The underlying mechanism of low CgA levels in patients with insulinomas is not clear. Nobels et al. speculated the serum levels of CgA were only slightly elevated in subjects with small NETs, such as insulinomas, pituitary adenomas . However, there is disagreement in the literatures whether the serum CgA levels correlate with the extent of NETs or size of these tumors [7, 21, 32, 48]. In present study, we did not observe the correlation between the tumor size and CgA levels in PNETs (P = 0.545) and in insulinomas alone (P = 0.942). Some of non-insulinoma PNETs with relatively small size still had very high serum levels of CgA, for example, CgA level was 4572 ng/ml in a gastrinoma of 1.5 cm in size, and the highest CgA level in present study was more than 9000 ng/ml in a glucagonoma of 2.5 cm in size. Furthermore, one patient with a NF of 3.5 cm in size had a CgA level of 5772 ng/ml whereas another patient with a NF of 8 cm in size had a CgA level of 59 ng/ml.
Many previous studies [10, 13, 15, 41, 42, 49] and our present data showed that CgA levels in patients with NETs metastases were much higher than that in patients with localized NETs. Thus, it may hypothesized that few metastases in insulinomas would be the reason for low serum level of CgA in insulinomas (only one metastatic insulinoma in our serial). We found CgA levels in localized insulinomas were similar to that in localized non-insulinomas, P = 0.693. This might imply the above hypothesis could be partly true. In fact, most of insulinomas (>90%) are benign, absent metastasis in majority of insulinomas is one of the main characteristics of this unique tumor, and in our hospital, more than 95% of insulinomas are benign . However, we noticed that the rate of elevated CgA levels in patients with localized non-insulinomas was significantly higher than that in patients with localized insulinomas, P = 0.015. In addition, one report showed that in 9 of the 10 patients with gastrinoma, CgA values were raised, even in the absence of metastasis . These data suggested that metastasis could be one of determinant factors for high levels of CgA in PNETs, but not the only one. The tumor subtype could be another important determinant for CgA serum levels. Nevertheless, more patients with metastatic insulinomas were needed to validate the low levels of CgA in insulinomas although it might be quite difficult to do so due to the limited numbers of malignant insulinomas.
It was reported that pancreastatin, a CgA-derived peptide (CgA residues 250–301) with biological activity, inhibited the releasing of insulin by islet beta cells [7, 50] and insulinoma cell line . Gayen et al.  observed an inverse relationship between pancreastatin and insulin. This CgA-derived peptide might antagonize the effect of insulin via the Akt/FOXO-1 and, administration of insulin could result in low plasma levels of pancreastatin in mice (the basal pancreastatin level dropped significantly following insulin injection). In majority of insulinomas, a great deal amount of insulin is secreted by tumor cells. We speculate that high levels of insulin in patients with insulinomas might inhibit the secretion of CgA in these tumor cells. A recent study demonstrated that insulin and proinsulin were released in patients with insulinomas in response to arterial calcium stimulation, whereas CgA was not released .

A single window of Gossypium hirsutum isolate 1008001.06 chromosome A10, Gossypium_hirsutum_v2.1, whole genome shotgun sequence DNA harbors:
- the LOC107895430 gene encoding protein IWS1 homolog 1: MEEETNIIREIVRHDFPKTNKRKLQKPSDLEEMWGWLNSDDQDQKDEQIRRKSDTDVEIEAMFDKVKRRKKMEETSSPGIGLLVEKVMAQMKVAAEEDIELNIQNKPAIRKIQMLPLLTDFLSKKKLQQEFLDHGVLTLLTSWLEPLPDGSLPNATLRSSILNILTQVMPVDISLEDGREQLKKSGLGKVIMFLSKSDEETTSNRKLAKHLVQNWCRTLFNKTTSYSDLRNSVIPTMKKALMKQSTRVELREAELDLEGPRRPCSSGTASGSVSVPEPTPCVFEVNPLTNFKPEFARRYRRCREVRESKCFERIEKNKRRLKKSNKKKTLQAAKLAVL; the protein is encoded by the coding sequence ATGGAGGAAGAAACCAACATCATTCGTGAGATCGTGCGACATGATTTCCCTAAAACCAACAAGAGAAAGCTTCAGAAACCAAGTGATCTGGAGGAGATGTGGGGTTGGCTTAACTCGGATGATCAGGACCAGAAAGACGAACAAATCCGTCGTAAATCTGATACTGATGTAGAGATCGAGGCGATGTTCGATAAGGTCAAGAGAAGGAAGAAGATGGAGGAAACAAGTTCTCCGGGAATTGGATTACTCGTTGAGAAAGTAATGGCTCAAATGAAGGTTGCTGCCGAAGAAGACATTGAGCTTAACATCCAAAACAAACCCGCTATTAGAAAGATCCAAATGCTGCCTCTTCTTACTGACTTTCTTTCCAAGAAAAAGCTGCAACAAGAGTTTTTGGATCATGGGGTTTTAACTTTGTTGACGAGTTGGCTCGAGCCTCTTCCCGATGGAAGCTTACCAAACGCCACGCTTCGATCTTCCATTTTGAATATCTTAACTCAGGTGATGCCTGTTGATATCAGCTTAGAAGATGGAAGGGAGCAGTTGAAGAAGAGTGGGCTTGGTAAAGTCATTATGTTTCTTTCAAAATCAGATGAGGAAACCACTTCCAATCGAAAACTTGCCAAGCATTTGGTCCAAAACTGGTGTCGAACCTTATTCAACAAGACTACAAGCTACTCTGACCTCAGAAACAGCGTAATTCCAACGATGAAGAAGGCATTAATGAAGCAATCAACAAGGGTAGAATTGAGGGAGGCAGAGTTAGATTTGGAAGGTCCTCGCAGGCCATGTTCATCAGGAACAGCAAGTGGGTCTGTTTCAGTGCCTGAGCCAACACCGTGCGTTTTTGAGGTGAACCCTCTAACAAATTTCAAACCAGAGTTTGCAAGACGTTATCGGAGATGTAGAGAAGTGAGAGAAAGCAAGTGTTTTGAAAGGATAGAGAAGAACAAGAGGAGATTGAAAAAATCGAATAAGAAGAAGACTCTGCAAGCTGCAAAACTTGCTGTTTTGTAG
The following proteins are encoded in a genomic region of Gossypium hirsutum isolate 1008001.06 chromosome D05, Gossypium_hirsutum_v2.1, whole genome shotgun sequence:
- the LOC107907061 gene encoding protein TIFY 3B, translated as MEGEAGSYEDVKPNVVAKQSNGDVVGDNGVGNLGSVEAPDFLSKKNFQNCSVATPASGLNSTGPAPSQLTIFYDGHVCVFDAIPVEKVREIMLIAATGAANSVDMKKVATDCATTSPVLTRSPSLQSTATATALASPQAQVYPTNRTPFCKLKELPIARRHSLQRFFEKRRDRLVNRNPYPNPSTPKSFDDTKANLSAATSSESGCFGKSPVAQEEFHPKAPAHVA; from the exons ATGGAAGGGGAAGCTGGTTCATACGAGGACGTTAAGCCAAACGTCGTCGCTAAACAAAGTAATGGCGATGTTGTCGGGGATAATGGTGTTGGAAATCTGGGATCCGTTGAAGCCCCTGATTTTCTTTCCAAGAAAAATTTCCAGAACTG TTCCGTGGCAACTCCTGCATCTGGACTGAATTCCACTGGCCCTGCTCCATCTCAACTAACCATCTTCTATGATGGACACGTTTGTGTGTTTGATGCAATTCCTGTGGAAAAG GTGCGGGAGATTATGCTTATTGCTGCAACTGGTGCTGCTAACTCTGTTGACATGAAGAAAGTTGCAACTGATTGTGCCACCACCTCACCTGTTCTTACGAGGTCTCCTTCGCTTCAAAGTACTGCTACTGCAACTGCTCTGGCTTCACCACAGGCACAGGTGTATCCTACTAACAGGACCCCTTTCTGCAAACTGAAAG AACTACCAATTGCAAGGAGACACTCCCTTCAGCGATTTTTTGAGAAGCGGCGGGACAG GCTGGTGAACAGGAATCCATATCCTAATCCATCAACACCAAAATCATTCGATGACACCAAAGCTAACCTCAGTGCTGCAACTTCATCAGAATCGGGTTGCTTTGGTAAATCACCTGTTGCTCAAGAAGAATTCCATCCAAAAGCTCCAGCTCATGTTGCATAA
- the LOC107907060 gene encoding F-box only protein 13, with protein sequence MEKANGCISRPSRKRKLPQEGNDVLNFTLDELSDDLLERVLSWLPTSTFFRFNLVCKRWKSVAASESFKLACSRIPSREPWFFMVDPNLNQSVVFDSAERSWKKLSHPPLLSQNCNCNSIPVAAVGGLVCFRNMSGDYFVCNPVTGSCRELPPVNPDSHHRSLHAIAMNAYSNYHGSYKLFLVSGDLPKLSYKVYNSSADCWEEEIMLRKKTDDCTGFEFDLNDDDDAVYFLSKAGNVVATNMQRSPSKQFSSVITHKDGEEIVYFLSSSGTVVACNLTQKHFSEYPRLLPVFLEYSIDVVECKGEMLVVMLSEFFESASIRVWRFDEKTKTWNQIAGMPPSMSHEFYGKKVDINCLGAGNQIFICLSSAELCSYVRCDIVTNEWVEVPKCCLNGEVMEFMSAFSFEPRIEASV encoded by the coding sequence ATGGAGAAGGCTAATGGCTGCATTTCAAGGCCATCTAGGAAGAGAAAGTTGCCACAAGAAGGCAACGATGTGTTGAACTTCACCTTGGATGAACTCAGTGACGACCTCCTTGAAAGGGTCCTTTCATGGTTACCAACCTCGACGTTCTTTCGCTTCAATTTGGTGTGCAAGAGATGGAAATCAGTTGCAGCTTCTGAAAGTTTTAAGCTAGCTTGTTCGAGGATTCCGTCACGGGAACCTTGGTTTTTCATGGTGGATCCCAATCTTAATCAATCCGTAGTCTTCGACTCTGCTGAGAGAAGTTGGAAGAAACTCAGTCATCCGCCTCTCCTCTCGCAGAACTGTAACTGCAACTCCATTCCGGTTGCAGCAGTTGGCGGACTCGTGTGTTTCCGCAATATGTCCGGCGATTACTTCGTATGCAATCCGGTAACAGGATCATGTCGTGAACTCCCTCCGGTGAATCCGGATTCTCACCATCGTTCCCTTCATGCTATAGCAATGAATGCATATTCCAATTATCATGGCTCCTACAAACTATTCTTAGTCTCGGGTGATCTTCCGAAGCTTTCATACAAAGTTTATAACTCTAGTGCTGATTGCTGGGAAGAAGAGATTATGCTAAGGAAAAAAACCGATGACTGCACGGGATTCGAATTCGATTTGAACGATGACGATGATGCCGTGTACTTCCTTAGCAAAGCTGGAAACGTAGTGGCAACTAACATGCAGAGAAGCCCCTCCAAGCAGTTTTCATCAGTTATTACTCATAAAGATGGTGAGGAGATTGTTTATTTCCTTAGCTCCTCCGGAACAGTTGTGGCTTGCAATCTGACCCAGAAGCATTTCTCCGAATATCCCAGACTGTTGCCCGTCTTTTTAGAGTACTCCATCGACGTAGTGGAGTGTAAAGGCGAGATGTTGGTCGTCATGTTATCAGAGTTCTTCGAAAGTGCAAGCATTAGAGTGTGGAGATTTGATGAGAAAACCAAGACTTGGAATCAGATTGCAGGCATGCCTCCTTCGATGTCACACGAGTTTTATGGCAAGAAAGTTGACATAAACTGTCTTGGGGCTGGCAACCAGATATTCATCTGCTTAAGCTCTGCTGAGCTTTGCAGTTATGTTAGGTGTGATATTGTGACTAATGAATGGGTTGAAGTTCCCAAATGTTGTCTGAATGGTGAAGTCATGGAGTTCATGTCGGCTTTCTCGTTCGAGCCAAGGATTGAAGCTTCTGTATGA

One research suggested that CgA targeted to secretory granules in association with protein secretogranin III, a member of granin family, in pituitary and pancreatic endocrine cells . If other proteins such as secretogranin III were broken down, the secretion of CgA would be disrupted. The mechanisms of hormones and peptides secretion were very complicated, it maybe concerned with molecular cellular biology and the alterations of tumor cell functions.
Other than the low blood levels of CgA in insulinomas, the biomedical behaviors of insulinomas were quite different from other PNETs. For example, its low rate of malignancy (<10%), the relatively low rate of positive Octreotide scintigraphy can be identified in benign insulinomas comparing with non-insulinoma PNETs because many insulinomas do not express somatostatin receptor subtypes . All of these unusual features of insulinomas indicated that unique molecular cellular aspects and/or functions existed in insulinoma cells.
In this study, we have observed that most of insulinoma tissues (12/14) were shown strong positive staining for CgA, indicating that insulinoma cells were able to synthesize the CgA protein. This aspect of insulinoma was similar to non-insulinoma PNETs. However, only small part of the protein might be secreted into blood by the insulinoma cells because the CgA levels were not elevated and, the CgA levels were significantly reduced in 16 patients after tumor resection (from median 64.8 ng/ml to median 50.4 ng/ml, P = 0.003).
It is hard to explain why the serum level of CgA was postoperatively elevated in one patient who had normal liver and kidney functions. This patient did not suffer with other disease or take PPI or H2 receptor blocker. The sample was detected repeatedly and the same results were obtained.
In conclusion, our findings suggested that CgA is not a reliable biomarker for insulinomas, hence, examination of blood CgA levels could not be recommended in patients with insulinoms according to Nobels’  and our data. The mechanisms underlying low serum levels of CgA in insulinomas would appear to warrant further investigation.
The study revealed that the circulating CgA levels in patients with insulinomas were not obviously elevated, although we did validate the diagnostic value of serum CgA in a series of patients with non-insulinoma PNETs.
We thank Norvatis (China) Co. Ltd. for offering Chromogranin A ELISA kits.